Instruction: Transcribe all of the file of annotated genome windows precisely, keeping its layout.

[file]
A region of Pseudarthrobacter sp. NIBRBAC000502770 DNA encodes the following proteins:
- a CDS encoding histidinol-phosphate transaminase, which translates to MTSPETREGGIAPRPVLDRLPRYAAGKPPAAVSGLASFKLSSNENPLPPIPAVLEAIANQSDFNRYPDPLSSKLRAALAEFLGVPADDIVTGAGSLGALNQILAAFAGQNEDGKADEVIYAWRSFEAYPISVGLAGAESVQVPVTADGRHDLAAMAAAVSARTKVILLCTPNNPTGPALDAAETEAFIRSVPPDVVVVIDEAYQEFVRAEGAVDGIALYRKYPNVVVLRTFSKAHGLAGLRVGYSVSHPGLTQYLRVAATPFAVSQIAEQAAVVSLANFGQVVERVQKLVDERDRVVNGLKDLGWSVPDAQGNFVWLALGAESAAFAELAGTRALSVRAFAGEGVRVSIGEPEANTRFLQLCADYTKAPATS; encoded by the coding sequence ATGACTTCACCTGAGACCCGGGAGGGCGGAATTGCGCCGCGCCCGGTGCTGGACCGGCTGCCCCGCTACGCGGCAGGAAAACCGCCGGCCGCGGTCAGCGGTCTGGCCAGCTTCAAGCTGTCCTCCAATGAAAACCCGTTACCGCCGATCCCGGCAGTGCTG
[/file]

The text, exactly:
A region of Pseudarthrobacter sp. NIBRBAC000502770 DNA encodes the following proteins:
- a CDS encoding histidinol-phosphate transaminase, which translates to MTSPETREGGIAPRPVLDRLPRYAAGKPPAAVSGLASFKLSSNENPLPPIPAVLEAIANQSDFNRYPDPLSSKLRAALAEFLGVPADDIVTGAGSLGALNQILAAFAGQNEDGKADEVIYAWRSFEAYPISVGLAGAESVQVPVTADGRHDLAAMAAAVSARTKVILLCTPNNPTGPALDAAETEAFIRSVPPDVVVVIDEAYQEFVRAEGAVDGIALYRKYPNVVVLRTFSKAHGLAGLRVGYSVSHPGLTQYLRVAATPFAVSQIAEQAAVVSLANFGQVVERVQKLVDERDRVVNGLKDLGWSVPDAQGNFVWLALGAESAAFAELAGTRALSVRAFAGEGVRVSIGEPEANTRFLQLCADYTKAPATS; encoded by the coding sequence ATGACTTCACCTGAGACCCGGGAGGGCGGAATTGCGCCGCGCCCGGTGCTGGACCGGCTGCCCCGCTACGCGGCAGGAAAACCGCCGGCCGCGGTCAGCGGTCTGGCCAGCTTCAAGCTGTCCTCCAATGAAAACCCGTTACCGCCGATCCCGGCAGTGCTG